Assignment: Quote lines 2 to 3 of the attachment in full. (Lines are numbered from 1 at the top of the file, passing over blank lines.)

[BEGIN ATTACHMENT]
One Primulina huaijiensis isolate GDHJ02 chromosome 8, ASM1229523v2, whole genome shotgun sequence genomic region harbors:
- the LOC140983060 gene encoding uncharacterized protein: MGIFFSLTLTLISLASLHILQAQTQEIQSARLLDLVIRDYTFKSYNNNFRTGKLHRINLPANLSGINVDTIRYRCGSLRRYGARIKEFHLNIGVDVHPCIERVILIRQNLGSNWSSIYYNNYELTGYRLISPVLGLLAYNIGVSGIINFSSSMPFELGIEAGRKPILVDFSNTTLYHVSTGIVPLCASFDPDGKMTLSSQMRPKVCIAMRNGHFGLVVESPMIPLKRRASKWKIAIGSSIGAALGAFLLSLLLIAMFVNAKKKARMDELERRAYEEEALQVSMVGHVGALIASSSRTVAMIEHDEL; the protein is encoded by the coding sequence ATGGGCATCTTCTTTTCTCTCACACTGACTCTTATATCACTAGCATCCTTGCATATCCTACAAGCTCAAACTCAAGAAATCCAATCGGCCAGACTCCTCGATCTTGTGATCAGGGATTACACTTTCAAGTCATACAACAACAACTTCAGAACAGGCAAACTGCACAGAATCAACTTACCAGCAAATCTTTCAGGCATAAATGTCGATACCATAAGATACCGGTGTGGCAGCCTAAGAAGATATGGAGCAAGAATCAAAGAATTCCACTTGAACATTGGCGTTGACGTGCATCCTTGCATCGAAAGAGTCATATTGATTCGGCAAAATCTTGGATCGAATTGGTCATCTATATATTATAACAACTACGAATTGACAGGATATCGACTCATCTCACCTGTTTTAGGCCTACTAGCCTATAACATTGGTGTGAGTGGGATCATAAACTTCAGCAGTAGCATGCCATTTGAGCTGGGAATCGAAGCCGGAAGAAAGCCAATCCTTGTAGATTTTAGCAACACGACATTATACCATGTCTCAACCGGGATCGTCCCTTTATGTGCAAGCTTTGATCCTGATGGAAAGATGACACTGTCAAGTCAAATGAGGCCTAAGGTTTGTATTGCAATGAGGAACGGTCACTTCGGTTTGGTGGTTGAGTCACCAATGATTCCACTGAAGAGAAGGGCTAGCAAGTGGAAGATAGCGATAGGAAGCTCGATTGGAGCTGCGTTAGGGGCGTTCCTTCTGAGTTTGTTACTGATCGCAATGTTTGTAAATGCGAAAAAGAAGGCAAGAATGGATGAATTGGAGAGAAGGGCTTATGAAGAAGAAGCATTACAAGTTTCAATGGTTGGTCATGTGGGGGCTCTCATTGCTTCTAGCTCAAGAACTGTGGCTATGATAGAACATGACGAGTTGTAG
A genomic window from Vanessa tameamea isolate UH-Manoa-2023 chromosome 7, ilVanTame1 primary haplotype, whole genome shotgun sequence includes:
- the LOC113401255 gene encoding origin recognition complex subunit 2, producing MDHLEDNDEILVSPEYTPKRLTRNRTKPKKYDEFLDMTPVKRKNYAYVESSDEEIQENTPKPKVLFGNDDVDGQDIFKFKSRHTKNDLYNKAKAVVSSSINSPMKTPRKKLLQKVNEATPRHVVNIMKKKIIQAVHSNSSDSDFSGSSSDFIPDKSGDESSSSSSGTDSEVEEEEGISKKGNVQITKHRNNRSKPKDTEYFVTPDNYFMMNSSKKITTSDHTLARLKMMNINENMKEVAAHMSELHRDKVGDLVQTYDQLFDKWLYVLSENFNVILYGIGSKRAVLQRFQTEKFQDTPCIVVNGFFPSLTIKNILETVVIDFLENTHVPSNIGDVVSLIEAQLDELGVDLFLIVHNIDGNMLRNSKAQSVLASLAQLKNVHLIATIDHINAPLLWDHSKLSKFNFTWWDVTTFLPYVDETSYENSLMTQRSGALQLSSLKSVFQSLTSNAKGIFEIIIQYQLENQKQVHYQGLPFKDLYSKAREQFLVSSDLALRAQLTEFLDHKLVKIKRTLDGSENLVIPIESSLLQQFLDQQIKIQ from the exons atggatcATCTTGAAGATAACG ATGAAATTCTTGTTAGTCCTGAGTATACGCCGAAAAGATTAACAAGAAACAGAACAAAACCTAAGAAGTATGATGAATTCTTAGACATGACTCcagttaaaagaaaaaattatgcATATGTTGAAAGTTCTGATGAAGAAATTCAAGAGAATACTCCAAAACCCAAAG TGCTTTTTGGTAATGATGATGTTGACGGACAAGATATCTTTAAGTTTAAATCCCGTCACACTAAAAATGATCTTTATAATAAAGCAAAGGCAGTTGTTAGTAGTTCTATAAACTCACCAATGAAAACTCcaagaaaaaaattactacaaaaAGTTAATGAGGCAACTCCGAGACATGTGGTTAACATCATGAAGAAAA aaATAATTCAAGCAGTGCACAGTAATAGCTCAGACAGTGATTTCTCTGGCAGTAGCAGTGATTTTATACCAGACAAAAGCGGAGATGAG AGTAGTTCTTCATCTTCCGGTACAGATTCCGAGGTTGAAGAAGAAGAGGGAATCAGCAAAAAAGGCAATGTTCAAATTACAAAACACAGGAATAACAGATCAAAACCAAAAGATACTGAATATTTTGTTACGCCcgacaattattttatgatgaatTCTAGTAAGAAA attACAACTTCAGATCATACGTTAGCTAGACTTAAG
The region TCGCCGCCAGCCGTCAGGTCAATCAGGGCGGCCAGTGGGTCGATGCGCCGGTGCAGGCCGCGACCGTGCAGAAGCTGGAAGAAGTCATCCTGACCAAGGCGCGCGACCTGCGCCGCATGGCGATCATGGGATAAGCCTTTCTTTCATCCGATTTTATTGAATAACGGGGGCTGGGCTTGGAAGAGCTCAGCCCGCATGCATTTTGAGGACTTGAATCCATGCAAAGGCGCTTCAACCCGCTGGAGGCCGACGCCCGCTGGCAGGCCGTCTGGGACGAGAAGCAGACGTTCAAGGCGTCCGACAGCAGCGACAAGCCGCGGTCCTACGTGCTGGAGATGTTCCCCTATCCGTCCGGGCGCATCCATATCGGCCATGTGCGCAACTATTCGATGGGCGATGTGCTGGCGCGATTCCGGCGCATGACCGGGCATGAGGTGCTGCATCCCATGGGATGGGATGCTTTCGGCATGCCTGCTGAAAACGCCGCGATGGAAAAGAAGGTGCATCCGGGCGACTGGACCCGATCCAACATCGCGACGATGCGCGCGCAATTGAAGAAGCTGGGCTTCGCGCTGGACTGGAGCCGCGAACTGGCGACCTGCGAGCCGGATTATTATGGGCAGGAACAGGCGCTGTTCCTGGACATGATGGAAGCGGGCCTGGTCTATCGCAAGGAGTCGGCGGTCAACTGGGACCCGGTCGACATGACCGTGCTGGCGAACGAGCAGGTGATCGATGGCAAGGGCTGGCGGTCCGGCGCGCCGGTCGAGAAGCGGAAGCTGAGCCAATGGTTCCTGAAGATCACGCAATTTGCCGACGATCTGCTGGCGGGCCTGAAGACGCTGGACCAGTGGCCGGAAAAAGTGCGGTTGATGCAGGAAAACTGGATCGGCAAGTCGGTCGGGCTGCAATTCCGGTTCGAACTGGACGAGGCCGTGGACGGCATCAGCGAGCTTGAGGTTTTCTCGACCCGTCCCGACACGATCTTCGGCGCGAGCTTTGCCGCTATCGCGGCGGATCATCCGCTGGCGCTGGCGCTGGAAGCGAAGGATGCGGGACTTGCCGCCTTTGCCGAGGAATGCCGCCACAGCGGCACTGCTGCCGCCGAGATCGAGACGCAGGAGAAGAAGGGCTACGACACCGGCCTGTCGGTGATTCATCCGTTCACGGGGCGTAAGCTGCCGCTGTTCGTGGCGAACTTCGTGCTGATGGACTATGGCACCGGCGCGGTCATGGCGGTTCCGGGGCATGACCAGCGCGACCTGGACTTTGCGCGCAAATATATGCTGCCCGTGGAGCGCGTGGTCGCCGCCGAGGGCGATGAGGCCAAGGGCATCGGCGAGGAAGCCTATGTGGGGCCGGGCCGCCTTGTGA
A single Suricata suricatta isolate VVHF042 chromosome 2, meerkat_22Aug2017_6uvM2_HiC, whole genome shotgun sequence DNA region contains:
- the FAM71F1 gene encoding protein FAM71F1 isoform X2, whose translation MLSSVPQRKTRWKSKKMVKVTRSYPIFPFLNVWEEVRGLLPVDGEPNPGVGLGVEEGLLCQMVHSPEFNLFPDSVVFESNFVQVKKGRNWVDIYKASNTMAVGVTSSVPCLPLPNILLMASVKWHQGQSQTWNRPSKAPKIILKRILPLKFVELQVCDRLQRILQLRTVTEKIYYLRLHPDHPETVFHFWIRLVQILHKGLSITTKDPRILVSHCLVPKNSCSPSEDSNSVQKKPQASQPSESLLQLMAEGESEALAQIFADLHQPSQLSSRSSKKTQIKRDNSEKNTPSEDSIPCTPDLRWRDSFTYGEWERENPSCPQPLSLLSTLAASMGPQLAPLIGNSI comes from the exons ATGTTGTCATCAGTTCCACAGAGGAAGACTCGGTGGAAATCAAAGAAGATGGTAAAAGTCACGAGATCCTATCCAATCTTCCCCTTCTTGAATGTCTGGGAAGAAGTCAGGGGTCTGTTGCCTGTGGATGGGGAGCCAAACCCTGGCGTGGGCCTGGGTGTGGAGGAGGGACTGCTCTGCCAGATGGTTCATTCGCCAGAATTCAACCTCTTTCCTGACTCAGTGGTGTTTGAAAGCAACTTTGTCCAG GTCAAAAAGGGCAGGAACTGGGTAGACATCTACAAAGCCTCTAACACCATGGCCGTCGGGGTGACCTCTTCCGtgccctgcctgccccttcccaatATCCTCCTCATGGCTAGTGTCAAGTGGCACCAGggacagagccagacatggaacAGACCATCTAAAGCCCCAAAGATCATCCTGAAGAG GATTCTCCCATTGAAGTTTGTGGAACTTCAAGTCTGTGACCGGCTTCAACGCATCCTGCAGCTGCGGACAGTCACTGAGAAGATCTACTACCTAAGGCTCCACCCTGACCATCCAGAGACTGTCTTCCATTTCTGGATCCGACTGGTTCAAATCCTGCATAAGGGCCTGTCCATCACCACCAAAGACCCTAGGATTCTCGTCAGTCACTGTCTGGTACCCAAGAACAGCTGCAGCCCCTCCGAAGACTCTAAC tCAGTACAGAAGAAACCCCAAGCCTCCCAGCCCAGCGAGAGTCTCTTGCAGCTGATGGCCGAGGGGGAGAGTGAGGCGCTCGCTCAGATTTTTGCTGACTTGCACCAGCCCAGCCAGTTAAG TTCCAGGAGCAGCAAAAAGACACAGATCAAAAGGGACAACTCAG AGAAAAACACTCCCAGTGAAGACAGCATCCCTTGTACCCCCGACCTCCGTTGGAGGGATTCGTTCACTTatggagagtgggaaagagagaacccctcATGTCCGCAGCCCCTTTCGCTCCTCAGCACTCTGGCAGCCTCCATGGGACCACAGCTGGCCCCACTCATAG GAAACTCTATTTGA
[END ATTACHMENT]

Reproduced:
- the LOC140983060 gene encoding uncharacterized protein: MGIFFSLTLTLISLASLHILQAQTQEIQSARLLDLVIRDYTFKSYNNNFRTGKLHRINLPANLSGINVDTIRYRCGSLRRYGARIKEFHLNIGVDVHPCIERVILIRQNLGSNWSSIYYNNYELTGYRLISPVLGLLAYNIGVSGIINFSSSMPFELGIEAGRKPILVDFSNTTLYHVSTGIVPLCASFDPDGKMTLSSQMRPKVCIAMRNGHFGLVVESPMIPLKRRASKWKIAIGSSIGAALGAFLLSLLLIAMFVNAKKKARMDELERRAYEEEALQVSMVGHVGALIASSSRTVAMIEHDEL; the protein is encoded by the coding sequence ATGGGCATCTTCTTTTCTCTCACACTGACTCTTATATCACTAGCATCCTTGCATATCCTACAAGCTCAAACTCAAGAAATCCAATCGGCCAGACTCCTCGATCTTGTGATCAGGGATTACACTTTCAAGTCATACAACAACAACTTCAGAACAGGCAAACTGCACAGAATCAACTTACCAGCAAATCTTTCAGGCATAAATGTCGATACCATAAGATACCGGTGTGGCAGCCTAAGAAGATATGGAGCAAGAATCAAAGAATTCCACTTGAACATTGGCGTTGACGTGCATCCTTGCATCGAAAGAGTCATATTGATTCGGCAAAATCTTGGATCGAATTGGTCATCTATATATTATAACAACTACGAATTGACAGGATATCGACTCATCTCACCTGTTTTAGGCCTACTAGCCTATAACATTGGTGTGAGTGGGATCATAAACTTCAGCAGTAGCATGCCATTTGAGCTGGGAATCGAAGCCGGAAGAAAGCCAATCCTTGTAGATTTTAGCAACACGACATTATACCATGTCTCAACCGGGATCGTCCCTTTATGTGCAAGCTTTGATCCTGATGGAAAGATGACACTGTCAAGTCAAATGAGGCCTAAGGTTTGTATTGCAATGAGGAACGGTCACTTCGGTTTGGTGGTTGAGTCACCAATGATTCCACTGAAGAGAAGGGCTAGCAAGTGGAAGATAGCGATAGGAAGCTCGATTGGAGCTGCGTTAGGGGCGTTCCTTCTGAGTTTGTTACTGATCGCAATGTTTGTAAATGCGAAAAAGAAGGCAAGAATGGATGAATTGGAGAGAAGGGCTTATGAAGAAGAAGCATTACAAGTTTCAATGGTTGGTCATGTGGGGGCTCTCATTGCTTCTAGCTCAAGAACTGTGGCTATGATAGAACATGACGAGTTGTAG
A genomic window from Vanessa tameamea isolate UH-Manoa-2023 chromosome 7, ilVanTame1 primary haplotype, whole genome shotgun sequence includes: